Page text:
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Gilding and Decoration

Sèvres soft paste porcelain pot pourri vase. Bleu lapis and green ground overlaid with gilded œil-de-perdrix design. Boat-shaped with out-turned feet; either end tapered stump of bowsprit emerges from the jaws of marine monsters. Lid formed b

Pot-pourri vase and cover (pot-pourri à vaisseau or pot-pourri en navire) ©

Rich gilding and finely tooled decoration was a distinguishing feature of Sèvres porcelain. The techniques included trellis-work, pebbled designs (caillouté), stylised and elaborate foliate motifs and circles of dots. 

The decoration of the vase Boileau is especially accomplished. The bleu lapis caillouté ground and richly tooled and burnished gilding in the full Louis XV style is of particular beauty, according perfectly with the majestic form of the vase and cover.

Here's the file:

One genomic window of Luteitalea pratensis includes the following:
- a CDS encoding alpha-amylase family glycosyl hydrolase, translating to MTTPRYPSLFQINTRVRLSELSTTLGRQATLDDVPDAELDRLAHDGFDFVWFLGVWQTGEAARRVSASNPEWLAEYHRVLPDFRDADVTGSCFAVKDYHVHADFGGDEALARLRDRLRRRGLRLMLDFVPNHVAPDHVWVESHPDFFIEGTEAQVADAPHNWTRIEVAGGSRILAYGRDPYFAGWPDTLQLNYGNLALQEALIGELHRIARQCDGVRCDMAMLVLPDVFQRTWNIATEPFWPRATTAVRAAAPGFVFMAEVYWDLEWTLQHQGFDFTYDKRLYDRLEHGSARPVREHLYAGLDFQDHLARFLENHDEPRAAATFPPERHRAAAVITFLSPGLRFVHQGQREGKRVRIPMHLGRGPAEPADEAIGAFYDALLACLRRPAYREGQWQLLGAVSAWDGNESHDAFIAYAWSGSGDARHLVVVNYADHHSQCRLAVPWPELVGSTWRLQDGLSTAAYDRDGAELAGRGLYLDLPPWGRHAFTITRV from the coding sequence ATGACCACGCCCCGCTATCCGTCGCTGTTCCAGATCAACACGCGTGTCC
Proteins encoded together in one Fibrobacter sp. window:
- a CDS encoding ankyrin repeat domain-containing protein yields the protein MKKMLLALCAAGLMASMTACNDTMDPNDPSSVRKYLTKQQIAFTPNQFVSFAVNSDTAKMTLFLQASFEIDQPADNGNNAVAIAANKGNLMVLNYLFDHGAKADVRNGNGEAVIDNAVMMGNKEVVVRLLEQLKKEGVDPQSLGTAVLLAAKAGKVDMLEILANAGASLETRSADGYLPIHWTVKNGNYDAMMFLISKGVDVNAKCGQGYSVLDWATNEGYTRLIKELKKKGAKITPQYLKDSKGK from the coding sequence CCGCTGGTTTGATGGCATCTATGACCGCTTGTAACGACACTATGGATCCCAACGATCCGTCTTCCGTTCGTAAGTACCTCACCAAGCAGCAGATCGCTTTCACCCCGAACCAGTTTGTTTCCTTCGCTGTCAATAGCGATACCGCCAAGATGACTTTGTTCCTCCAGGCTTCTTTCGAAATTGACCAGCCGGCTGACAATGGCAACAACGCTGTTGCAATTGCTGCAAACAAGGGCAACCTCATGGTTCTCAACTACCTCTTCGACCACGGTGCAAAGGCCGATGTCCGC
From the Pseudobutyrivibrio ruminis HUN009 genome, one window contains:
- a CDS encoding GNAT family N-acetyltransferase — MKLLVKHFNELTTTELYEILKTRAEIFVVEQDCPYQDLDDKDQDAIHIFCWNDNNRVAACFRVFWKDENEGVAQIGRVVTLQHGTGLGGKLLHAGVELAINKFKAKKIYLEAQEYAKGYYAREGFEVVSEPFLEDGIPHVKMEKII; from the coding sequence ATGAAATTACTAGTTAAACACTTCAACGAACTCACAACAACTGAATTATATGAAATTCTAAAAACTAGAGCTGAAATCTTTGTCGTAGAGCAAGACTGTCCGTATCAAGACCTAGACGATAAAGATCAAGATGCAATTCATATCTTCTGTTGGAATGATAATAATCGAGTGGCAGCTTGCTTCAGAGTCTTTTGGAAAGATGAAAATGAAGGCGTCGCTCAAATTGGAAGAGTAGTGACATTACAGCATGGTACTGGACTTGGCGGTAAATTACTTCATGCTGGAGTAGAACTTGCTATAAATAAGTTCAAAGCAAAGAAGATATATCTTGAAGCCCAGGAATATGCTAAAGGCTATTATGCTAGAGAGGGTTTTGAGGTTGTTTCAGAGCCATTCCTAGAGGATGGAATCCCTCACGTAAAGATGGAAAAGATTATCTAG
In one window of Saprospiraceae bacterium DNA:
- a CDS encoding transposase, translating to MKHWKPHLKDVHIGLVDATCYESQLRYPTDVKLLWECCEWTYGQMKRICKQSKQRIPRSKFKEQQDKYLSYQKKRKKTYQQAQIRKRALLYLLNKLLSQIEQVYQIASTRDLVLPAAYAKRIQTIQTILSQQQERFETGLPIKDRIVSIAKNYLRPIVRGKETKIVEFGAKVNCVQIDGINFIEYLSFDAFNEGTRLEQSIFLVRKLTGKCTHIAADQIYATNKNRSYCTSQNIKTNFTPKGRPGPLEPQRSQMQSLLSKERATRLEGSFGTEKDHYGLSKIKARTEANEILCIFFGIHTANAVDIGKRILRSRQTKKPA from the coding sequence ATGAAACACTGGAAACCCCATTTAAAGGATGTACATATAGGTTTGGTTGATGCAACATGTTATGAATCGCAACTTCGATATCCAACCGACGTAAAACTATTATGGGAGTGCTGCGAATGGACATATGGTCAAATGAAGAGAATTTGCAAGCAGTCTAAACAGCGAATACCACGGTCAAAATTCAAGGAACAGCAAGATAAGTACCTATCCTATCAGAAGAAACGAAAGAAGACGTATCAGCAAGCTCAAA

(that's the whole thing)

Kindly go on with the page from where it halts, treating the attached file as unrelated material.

For many admirers of Sèvres porcelain, the pot-pourri à vaisseau represents the height of sophistication and constitutes a remarkable combination of the technical mastery of the modellers, répareurs, painters and gilders. Of particular note are the ends of the vase in the form of a bowsprit projecting from the jaws of a marine head. The ornate swirling foliate roundel on the reverse side of the cuvette Mahon illustrates the opulence of the rococo style. 

The rococo-inspired gilded decoration of the 1750s was gradually replaced in the 1760s and 1770s with neo-classical and geometric patterns. Marine and genre scenes (inspired by the Flemish artist David Teniers the Younger) were popular decorative subjects during the 1760s and 1770s and were often repeated on both ornamental and useful wares.